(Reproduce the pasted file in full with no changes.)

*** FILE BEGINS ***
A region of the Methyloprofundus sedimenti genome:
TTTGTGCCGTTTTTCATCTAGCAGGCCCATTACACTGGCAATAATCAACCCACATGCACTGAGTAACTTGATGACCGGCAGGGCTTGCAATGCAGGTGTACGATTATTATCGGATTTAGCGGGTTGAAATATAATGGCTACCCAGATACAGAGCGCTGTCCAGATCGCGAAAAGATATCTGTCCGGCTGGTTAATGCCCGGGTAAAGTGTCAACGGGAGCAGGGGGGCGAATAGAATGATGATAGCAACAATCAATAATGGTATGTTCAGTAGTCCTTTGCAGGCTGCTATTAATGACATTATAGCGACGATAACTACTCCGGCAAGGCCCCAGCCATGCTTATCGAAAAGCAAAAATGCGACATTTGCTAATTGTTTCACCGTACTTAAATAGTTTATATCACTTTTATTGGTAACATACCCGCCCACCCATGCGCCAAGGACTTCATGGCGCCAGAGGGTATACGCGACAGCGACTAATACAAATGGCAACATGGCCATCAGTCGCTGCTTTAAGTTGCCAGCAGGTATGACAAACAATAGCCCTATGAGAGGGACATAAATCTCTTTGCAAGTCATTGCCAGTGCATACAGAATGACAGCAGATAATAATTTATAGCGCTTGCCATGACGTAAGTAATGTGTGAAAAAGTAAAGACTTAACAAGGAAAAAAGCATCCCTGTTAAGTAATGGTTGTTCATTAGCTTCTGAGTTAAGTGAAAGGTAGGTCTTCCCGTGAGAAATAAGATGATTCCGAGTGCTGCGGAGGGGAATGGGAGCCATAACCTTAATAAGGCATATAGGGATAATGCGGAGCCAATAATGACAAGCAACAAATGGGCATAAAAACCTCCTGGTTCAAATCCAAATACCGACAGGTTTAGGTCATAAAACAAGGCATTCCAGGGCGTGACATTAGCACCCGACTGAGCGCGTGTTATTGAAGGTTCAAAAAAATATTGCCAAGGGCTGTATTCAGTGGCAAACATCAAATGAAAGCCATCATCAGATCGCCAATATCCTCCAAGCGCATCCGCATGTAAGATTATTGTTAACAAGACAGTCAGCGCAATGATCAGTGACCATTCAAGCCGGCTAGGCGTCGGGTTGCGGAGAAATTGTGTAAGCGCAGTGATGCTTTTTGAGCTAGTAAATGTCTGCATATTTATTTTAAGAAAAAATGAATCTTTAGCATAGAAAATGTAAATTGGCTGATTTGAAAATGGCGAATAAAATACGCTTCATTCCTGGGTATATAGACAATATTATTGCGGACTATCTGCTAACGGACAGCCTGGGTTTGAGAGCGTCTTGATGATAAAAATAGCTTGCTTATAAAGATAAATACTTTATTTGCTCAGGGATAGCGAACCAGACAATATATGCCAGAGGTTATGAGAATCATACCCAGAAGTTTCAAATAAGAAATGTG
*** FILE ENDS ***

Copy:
A region of the Methyloprofundus sedimenti genome:
TTTGTGCCGTTTTTCATCTAGCAGGCCCATTACACTGGCAATAATCAACCCACATGCACTGAGTAACTTGATGACCGGCAGGGCTTGCAATGCAGGTGTACGATTATTATCGGATTTAGCGGGTTGAAATATAATGGCTACCCAGATACAGAGCGCTGTCCAGATCGCGAAAAGATATCTGTCCGGCTGGTTAATGCCCGGGTAAAGTGTCAACGGGAGCAGGGGGGCGAATAGAATGATGATAGCAACAATCAATAATGGTATGTTCAGTAGTCCTTTGCAGGCTGCTATTAATGACATTATAGCGACGATAACTACTCCGGCAAGGCCCCAGCCATGCTTATCGAAAAGCAAAAATGCGACATTTGCTAATTGTTTCACCGTACTTAAATAGTTTATATCACTTTTATTGGTAACATACCCGCCCACCCATGCGCCAAGGACTTCATGGCGCCAGAGGGTATACGCGACAGCGACTAATACAAATGGCAACATGGCCATCAGTCGCTGCTTTAAGTTGCCAGCAGGTATGACAAACAATAGCCCTATGAGAGGGACATAAATCTCTTTGCAAGTCATTGCCAGTGCATACAGAATGACAGCAGATAATAATTTATAGCGCTTGCCATGACGTAAGTAATGTGTGAAAAAGTAAAGACTTAACAAGGAAAAAAGCATCCCTGTTAAGTAATGGTTGTTCATTAGCTTCTGAGTTAAGTGAAAGGTAGGTCTTCCCGTGAGAAATAAGATGATTCCGAGTGCTGCGGAGGGGAATGGGAGCCATAACCTTAATAAGGCATATAGGGATAATGCGGAGCCAATAATGACAAGCAACAAATGGGCATAAAAACCTCCTGGTTCAAATCCAAATACCGACAGGTTTAGGTCATAAAACAAGGCATTCCAGGGCGTGACATTAGCACCCGACTGAGCGCGTGTTATTGAAGGTTCAAAAAAATATTGCCAAGGGCTGTATTCAGTGGCAAACATCAAATGAAAGCCATCATCAGATCGCCAATATCCTCCAAGCGCATCCGCATGTAAGATTATTGTTAACAAGACAGTCAGCGCAATGATCAGTGACCATTCAAGCCGGCTAGGCGTCGGGTTGCGGAGAAATTGTGTAAGCGCAGTGATGCTTTTTGAGCTAGTAAATGTCTGCATATTTATTTTAAGAAAAAATGAATCTTTAGCATAGAAAATGTAAATTGGCTGATTTGAAAATGGCGAATAAAATACGCTTCATTCCTGGGTATATAGACAATATTATTGCGGACTATCTGCTAACGGACAGCCTGGGTTTGAGAGCGTCTTGATGATAAAAATAGCTTGCTTATAAAGATAAATACTTTATTTGCTCAGGGATAGCGAACCAGACAATATATGCCAGAGGTTATGAGAATCATACCCAGAAGTTTCAAATAAGAAATGTG